Drug Information Center has new director
September 05, 2011
Healthcare providers and the public can dial the same phone number to gather information about the many uses of prescribed medicines, possible side effects of them or the threat of interactions. That phone number, 252-335-2449 is reserved for the Drug Information Center at Elizabeth City State University. The center has operated since 2008 when the doors opened at a temporary location on Ehringhaus Street. Now, the center is located in the new Pharmacy Complex on the ECSU campus and the new director, Dr. Nakita Cropper is planning its future services.
The purpose of the Drug Information Center is to provide accurate and unbiased health information to health care professionals and the public in northeast North Carolina and surrounding areas. Cropper said questions can be submitted by phone, fax or e-mail.
"We provide information about prescription and non-prescription medications–vitamins, minerals, dietary supplements– and some alternative therapies to treat different diseases," Cropper said. "Doctors provide great medical care but often do not have time for extensive patient education sessions due to the time constraints that come with operating an office where several patients are waiting."
The Drug Information Center can respond to submitted questions or schedule one-on-one consultations to discuss medication management and general health information related to specific health problems. The services are confidential and free. The center is funded by the GlaxoSmithKline Foundation of North Carolina, the ECSU Foundation and the Pharmacy Partnership Program.
"We plan to improve the standard of patient centered care and health outcomes in the clinical and community settings through innovate and collaborative care," Cropper said. "In addition to responding to drug information requests, we will hold numerous workshops and seminars and educate the public on various diseases."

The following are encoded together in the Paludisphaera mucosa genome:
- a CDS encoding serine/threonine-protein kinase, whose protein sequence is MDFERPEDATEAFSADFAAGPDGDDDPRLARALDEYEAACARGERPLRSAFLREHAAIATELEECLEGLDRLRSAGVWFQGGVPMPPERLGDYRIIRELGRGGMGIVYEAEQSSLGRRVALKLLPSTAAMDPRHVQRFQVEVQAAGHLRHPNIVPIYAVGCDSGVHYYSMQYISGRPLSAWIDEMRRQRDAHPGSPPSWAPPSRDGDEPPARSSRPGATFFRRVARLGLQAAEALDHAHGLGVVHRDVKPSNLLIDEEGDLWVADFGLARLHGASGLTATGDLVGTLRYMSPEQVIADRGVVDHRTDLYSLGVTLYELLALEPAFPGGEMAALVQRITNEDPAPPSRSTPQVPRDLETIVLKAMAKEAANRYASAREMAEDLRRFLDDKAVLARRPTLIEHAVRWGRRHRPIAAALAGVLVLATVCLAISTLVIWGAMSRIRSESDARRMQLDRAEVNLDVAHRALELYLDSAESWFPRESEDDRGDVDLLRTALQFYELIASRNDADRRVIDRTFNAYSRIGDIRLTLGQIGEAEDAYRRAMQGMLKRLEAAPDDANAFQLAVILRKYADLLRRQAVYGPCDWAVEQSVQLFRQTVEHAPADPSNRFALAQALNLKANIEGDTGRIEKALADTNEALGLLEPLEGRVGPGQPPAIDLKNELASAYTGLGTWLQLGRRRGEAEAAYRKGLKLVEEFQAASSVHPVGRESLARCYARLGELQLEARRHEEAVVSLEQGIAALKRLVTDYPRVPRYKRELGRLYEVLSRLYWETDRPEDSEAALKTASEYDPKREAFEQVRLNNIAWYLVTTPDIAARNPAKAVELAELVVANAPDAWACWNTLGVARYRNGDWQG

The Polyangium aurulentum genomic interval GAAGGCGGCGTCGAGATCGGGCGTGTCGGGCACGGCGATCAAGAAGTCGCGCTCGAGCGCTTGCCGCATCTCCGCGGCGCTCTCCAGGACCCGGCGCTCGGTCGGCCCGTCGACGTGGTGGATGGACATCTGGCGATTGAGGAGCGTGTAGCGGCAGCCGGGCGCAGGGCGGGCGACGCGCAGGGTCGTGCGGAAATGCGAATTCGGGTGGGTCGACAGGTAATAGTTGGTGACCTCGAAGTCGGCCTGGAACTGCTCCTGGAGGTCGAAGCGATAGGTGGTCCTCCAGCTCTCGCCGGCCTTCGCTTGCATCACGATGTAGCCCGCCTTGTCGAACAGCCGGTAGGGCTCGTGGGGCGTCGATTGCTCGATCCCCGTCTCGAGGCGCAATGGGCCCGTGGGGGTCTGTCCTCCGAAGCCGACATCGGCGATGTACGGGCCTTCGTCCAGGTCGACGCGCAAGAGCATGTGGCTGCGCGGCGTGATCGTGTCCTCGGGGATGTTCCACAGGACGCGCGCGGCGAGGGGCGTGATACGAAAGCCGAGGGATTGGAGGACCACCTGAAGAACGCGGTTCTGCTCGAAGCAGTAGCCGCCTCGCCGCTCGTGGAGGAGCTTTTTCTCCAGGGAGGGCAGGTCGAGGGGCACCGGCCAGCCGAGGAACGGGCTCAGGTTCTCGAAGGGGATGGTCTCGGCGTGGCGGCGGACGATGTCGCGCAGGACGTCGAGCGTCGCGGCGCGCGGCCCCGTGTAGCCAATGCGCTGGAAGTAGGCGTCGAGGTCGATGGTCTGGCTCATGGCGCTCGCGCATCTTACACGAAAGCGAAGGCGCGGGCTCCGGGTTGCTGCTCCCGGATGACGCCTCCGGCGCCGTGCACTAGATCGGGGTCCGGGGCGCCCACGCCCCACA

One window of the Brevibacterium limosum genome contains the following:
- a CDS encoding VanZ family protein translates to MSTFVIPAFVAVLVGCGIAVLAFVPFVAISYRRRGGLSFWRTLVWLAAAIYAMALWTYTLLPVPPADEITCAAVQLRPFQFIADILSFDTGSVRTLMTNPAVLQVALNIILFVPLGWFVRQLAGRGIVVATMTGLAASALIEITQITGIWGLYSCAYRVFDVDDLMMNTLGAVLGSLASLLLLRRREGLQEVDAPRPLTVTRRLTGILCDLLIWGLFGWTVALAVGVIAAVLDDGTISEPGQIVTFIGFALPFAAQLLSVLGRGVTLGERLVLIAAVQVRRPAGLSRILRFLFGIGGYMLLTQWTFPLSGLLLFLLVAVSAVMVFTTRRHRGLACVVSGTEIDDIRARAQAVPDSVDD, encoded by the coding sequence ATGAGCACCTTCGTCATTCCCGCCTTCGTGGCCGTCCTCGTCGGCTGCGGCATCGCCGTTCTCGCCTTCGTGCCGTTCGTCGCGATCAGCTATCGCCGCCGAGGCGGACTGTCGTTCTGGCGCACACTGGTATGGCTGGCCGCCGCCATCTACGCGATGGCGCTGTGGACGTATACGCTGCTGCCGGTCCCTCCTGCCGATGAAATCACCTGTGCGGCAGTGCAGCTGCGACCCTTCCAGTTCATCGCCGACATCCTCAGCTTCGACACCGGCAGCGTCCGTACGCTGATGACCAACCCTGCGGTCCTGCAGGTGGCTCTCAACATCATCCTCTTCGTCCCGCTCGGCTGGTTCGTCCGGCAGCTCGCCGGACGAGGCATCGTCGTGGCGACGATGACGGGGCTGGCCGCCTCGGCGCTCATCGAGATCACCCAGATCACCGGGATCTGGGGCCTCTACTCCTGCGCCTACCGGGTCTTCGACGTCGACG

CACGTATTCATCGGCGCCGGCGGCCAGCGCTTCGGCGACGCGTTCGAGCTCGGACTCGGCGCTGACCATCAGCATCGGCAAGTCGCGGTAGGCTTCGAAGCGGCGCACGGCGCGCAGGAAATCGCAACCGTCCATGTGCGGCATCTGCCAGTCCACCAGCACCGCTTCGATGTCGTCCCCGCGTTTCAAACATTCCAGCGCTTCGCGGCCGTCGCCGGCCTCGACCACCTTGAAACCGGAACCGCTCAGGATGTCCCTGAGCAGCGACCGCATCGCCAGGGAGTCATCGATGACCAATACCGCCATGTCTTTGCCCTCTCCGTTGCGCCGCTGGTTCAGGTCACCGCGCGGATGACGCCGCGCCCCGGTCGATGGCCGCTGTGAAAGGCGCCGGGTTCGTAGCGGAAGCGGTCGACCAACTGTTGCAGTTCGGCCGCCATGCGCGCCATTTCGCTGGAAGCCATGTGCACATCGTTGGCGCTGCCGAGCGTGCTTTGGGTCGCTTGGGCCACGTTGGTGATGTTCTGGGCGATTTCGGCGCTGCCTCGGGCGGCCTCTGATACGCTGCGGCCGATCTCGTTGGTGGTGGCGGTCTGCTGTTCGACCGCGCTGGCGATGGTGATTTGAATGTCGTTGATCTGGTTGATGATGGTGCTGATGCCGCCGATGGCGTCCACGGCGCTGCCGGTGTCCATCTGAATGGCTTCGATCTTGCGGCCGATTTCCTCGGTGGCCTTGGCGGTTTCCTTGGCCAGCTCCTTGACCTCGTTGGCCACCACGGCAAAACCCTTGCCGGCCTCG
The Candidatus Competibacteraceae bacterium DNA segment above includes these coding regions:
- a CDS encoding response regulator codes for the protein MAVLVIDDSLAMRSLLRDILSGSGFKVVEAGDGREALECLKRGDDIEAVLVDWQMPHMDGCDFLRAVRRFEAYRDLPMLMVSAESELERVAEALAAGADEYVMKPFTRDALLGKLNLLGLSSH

Cropper is also planning to lead workshops co-hosted by local health departments. In addition, she will continue to work with the Carolina Association of Pharmacy Students (CAPS) to hold various, free health screenings on campus and at select sites in the community. Operation Diabetes is the biggest patient care initiative within CAPS. Its focus is not only patient education, but also to help in identify potentially pre-diabetic patients and encouraging healthy lifestyle changes. The screenings and health seminars are particularly important given the fact that diabetes is an epidemic in northeast North Carolina. North Carolina State Center for Health Statistics show that 12.5% of adults in Northeastern North Carolina have diabetes. Diabetes is more prevalent in northeastern North Carolina than any other region in the state. Cropper says the center will dedicate a sufficient amount of resources and education to diabetes but will also provide information on several other diseases including hypertension and cholesterol.
We will look at hypertension, heart disease, strokes and diabetes while educating the public on how they are related and treated. I want to help people make better choices. And I can provide that information in small seminars. Our focus here is patient education and health literacy, Cropper said.
Cropper has dedicated much of her time in the last nine years to preparing for this type of health education. She earned her Bachelor of Science in Chemistry and the Doctor of Pharmacy degree from Howard University in 2002. She has practiced in retail, hospital and clinical capacities most recently serving as a Clinical Pharmacist/Diabetes Educator at Cashie Medical Clinic located at Bertie Hospital in Windsor, North Carolina. Her research interests include diabetes and health literacy. In November 2010, she achieved Certified Diabetes Educator (CDE) status by successfully completing the Certification Examination for Diabetes Educators. Candidates must meet rigorous eligibility requirements to be able to take the Examination. Achieving certification status demonstrates to people with diabetes and employers that the health care professional possesses distinct and specialized knowledge, thereby promoting quality of care for people with diabetes.
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